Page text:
New efficiencies and enhanced safety gained through all-electronic tolling.
Florida’s Turnpike Enterprise achieved a major strategic initiative — converting 312 miles of its mainline to all-electronic toll collection and realizing a long-held vision to increase safety and mobility.
FTE implemented the conversion to AET in phases, with the largest, most complex phase completed overnight in five hours. Overnight conversions to AET are impressive, especially when they cover 155 miles and 13 interchanges on one of the country’s most heavily traveled systems. What’s even more impressive is to deliver it under live traffic conditions with no customer complaints.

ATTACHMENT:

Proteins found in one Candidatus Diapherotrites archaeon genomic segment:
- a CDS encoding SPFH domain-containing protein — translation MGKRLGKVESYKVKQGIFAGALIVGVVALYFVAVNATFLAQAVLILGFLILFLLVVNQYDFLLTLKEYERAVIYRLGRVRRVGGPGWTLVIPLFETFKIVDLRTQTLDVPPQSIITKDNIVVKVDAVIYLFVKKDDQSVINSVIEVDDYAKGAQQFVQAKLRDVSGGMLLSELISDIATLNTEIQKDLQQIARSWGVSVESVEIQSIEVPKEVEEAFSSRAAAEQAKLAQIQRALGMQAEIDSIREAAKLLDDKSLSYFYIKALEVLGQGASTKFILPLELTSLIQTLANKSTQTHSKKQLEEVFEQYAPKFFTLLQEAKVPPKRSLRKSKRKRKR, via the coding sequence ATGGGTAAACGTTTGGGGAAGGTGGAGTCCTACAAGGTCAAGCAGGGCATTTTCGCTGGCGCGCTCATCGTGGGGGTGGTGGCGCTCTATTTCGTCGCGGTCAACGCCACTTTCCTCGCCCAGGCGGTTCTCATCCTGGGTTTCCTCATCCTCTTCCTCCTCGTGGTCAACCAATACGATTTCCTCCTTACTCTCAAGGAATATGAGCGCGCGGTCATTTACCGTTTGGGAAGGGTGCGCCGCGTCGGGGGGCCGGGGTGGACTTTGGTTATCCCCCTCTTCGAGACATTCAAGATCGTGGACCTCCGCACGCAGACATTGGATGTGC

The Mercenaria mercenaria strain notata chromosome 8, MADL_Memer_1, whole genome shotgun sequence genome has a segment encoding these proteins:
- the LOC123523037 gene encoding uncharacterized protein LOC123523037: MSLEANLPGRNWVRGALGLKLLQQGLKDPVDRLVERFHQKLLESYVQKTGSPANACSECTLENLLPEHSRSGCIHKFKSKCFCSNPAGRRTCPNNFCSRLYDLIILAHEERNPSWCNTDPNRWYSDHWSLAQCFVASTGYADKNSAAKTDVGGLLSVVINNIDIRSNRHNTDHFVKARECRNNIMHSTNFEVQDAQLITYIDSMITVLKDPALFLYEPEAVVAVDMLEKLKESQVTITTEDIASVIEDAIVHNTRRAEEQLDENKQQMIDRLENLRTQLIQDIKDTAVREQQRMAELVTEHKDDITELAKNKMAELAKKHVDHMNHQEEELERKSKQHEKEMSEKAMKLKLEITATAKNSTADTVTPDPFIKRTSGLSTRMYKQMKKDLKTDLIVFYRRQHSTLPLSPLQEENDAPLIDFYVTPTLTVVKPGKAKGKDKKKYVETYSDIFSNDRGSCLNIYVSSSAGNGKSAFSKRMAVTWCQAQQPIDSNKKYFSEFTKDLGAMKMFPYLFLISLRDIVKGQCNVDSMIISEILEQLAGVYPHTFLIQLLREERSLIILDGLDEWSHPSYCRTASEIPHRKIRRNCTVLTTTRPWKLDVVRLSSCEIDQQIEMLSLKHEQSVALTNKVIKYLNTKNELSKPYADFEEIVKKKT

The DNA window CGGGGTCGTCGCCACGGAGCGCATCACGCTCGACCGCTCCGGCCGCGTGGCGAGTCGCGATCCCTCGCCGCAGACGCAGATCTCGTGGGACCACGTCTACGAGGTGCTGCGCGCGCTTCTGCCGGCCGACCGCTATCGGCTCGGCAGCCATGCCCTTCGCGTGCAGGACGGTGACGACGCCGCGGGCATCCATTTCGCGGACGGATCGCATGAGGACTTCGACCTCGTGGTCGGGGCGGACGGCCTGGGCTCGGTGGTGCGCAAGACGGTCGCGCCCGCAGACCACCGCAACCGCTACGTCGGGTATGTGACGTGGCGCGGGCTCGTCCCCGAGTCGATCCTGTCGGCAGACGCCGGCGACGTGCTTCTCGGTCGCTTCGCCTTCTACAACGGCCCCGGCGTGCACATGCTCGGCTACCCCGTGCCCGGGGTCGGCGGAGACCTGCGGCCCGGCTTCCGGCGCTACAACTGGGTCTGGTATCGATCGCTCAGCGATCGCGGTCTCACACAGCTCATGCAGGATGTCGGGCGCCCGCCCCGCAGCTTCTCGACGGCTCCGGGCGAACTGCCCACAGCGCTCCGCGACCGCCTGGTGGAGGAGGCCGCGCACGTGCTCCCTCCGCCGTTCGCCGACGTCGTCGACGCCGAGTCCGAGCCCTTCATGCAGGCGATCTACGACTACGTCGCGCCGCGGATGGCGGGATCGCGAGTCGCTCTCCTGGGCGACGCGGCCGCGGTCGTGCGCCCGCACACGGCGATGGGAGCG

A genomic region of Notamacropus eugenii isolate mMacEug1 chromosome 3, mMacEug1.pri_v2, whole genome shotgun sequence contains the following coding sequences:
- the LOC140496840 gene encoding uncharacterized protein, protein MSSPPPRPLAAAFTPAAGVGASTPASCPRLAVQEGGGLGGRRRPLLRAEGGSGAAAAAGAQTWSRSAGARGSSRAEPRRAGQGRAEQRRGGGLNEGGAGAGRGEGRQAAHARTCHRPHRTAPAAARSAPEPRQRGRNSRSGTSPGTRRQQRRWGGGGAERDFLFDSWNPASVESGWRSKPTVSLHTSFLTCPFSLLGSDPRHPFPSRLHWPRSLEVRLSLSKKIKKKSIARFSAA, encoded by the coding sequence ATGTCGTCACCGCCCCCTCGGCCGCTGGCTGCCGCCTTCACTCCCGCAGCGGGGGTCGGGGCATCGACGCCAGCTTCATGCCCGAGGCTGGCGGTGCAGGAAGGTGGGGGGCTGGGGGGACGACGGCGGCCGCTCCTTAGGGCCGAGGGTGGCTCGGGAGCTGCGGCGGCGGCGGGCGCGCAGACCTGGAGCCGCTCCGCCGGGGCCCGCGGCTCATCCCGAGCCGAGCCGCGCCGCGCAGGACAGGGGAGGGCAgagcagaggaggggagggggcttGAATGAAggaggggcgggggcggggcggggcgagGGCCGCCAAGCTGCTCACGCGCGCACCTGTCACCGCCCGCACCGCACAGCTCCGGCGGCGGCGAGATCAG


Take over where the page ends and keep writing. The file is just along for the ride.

“The truest measure of success is the customer experience, and the customer experience was seamless,” said Nicola Liquori, FTE executive director and CEO. “Converting 155 miles to AET and doing it overnight from a customer perspective is tremendously difficult to orchestrate and was done, in my mind, to perfection.”
Changing the state of driving
The roots of FTE’s conversion to AET began in 1999, when the agency introduced SunPass® transponders as an alternative to cash payment. As more customers discovered the convenience of electronic toll collection, the need for in-lane cash collection steadily decreased, and AET became a viable option for increasing throughput and capacity. Later, in the early 2000s, FTE made official its intent to convert the entire approximately 500-mile system to AET.
“By eliminating the need to stop and pay tolls, we could offer customers greater safety and mobility, reducing vehicle emissions and fuel consumption,” Liquori said.